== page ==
Bhutan is a landlocked country situated in Southern Asia between India and China. The nation's international trade is heavily dependent on its ally and neighbor, India, the main exports being vegetable oil and mineral ore. In 2008 Bhutan and India signed a free trade agreement, that allowed Bhutanese exports and imports from third markets to cross India without any tariffs. The main part of Bhutan's export also go to Hong Kong and Bangladesh.
The nation is a member of the South Asian Free Trade Area. Negotiations on the BIMSTEC (Bangladesh, Bhutan, Burma, India, Nepal, Sri Lanka and Thailand) free trade agreement and accession to the WTO are still ongoing. Bhutan's famous exports are cardamom, timber, cement, fruit, gypsum, spices and precious stones.
Bhutan mainly imports oil and fuels, base metals, machinery, electrical appliances, vehicles, wood and food. Bhutan's main imports partners are India (80 percent of total imports), South Korea, Thailand, Singapore, Japan, China and Nepal.
If you are an exporter and interested in exporting from Bhutan, we encourage you to browse Export Portal's directory of Bhutan's Exporters, Bhutan's Producers, Bhutan's Wholesalers, and Bhutan's Sellers. Check out Bhutan Natural Food Wholesalersand Bhutan Natural Food Suppliers. Export Portal helps you grow your international business.
The economy of Bhutan is based on agriculture and forestry, which provide the main livelihood for more than 60% of the population. Agriculture consists largely of subsistence farming and animal husbandry. Rugged mountains dominate the terrain and make the building of roads and other infrastructure difficult and expensive. Bhutan is a member of the United Nations and of the South Asian Association for Regional Cooperation (SAARC).
Bhutan's economy is closely aligned with India's through strong trade and monetary links and dependence on India's financial assistance. Most production in the industrial sector is of the cottage industry type. Most development projects, such as road construction, rely on Indian migrant labor. Model education, social, and environment programs are underway with support from multilateral development organizations.
The top exports of Bhutan are ferroalloys, carbides, raw plastic sheeting, raw iron bars and copper wire. Other export goods include cement, wood based products, minerals and horticulture products. Hydroelectric power is Bhutan’s largest export product.
Bhutan’s major trading partner is India. The two countries have a free trade relationship agreement. Bhutan exports about 90% to India, which is the country’s source for 70% imports. Other export partners of Bhutan are Germany, Italy, Nepal and France.
Customs requirements of Bhutan
Bhutan Customs Contact Information
Bhutan is a country situated in South Asia, bordered by China and India, separated from Nepal and Bangladesh by three Indian states. Buthan is a member of the United Nations, South Asian Association for Regional Cooperation (SAARC) and a candidate to join the WTO. The economy of Bhutan is based on agriculture and forestry, which provide the main livelihood for more than 60% of the population.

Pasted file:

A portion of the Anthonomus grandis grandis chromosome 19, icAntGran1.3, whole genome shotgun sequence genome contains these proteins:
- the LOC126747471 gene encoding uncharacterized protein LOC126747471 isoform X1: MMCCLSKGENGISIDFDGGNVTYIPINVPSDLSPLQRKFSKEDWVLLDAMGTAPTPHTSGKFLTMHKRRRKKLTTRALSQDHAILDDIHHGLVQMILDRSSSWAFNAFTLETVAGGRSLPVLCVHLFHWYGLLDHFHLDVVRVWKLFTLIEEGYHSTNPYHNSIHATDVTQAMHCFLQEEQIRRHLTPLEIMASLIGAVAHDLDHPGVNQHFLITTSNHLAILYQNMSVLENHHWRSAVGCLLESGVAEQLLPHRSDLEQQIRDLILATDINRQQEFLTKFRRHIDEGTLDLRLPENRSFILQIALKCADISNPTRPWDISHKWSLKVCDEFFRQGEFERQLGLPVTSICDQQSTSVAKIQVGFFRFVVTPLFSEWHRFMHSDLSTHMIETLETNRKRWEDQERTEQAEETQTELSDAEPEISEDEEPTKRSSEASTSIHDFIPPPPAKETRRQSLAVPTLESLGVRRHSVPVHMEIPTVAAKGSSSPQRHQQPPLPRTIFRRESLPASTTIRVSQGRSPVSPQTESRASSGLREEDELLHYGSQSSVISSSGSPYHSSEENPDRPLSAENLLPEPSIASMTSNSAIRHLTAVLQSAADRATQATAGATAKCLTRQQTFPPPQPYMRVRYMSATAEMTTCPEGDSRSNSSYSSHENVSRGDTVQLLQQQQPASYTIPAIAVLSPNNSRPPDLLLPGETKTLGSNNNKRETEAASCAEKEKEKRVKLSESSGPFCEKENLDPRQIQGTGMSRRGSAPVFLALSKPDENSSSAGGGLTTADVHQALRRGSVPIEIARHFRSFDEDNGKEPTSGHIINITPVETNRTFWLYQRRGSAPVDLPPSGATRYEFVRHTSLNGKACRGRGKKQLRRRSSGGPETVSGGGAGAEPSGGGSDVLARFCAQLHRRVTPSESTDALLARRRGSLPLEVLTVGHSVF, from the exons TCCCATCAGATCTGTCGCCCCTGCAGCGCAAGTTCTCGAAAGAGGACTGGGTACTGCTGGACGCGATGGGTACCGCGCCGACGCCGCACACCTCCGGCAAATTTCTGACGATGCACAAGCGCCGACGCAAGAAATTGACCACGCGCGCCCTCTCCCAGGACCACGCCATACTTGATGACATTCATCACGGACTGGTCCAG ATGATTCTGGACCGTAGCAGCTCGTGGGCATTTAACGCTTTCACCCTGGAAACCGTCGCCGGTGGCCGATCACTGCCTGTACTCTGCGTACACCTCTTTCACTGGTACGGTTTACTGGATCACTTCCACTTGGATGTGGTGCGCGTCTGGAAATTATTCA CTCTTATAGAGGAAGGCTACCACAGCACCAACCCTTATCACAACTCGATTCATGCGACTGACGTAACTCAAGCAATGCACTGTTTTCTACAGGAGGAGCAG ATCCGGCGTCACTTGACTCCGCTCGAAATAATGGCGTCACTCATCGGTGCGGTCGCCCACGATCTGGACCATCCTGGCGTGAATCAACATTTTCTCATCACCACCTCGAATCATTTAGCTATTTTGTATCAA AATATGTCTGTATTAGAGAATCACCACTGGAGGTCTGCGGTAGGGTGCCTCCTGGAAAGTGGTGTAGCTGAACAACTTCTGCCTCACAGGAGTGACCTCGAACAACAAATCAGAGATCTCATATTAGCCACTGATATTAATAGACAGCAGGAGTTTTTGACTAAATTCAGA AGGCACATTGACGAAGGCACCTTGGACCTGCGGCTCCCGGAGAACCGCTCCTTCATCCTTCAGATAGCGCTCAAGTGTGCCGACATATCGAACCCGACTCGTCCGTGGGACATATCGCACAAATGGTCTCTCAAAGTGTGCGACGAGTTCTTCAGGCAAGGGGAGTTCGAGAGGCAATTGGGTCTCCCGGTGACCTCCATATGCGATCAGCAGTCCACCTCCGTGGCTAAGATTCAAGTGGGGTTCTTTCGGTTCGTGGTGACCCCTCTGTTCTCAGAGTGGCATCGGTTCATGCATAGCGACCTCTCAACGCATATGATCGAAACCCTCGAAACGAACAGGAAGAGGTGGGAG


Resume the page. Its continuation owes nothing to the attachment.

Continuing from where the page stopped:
Export policy, regulations and procedures
In order to generate hard currency, the Government of Bhutan has introduced measures to increase exports to third countries. The Ninth Five-Year Plan emphasizes export earnings growth, through diversification of products and markets, and the integration of Bhutan into the multilateral system.
The agreement on trade and commerce between India and Bhutan provides for duty-free, quota-free trade. Goods in transit (through India) between Bhutan and third countries are not subject to Indian customs duties. India accounts for 95 % of Bhutan’s exports; of this, almost 50% is electricity.
Between Bhutan and Bangladesh (the second largest trading partner), a five-year tariff concession agreement has been in place since May 2003.
Under SAPTA, SAFTA and BIMSTEC, many Bhutanese exports will enjoy preferential access to regional markets. Bhutan can also access developed countries' preference schemes.
Approvals, Permits, Licenses, Restrictions, Quotas
Any individual or firm with a valid trade or industrial license can undertake exports. No separate export license is required. Export permits, however, are required for restricted/prohibited items; these include religious artifacts such as statues, books and paintings, and antique items.
Exports of excisable goods must be approved by the Ministry of Finance, and the exporter must inform the Excise authorities in writing 24 hours before removing the goods from the factory or warehouse.
Exports are valued 'free on board' (FOB) at the exit point. No quotas are imposed.
Exporting a standard container of goods requires 9 documents, takes 38 days and costs $2230. Importing the same container of goods requires 11 documents, takes 37 days and costs $2330.
Documents for exporting and importing: bill of lading, cargo release order, certificate of origin, commercial invoice, customs import declaration, import license, insurance certificate, letter of guarantee (for transit of imported goods, through India), packing list, road/ dispatch challan (transport document), terminal handling receipts.
Restricted and Prohibited Exports
• Animals and plants classified as endangered species and their parts and products
• Antiques such as zee (cats eye) and any other items as specified by the Royal Government
• Prime and sawn timber and semi-finished wood products
• Narcotic and psychotropic drugs and substances
• Any other goods which are restricted or prohibited by any laws in force.
Other Export Requirements, SPS, Technical Standards
Exports of agricultural goods must have a phytosanitary certificate issued by the quality control and regulatory services of the Ministry of Agriculture.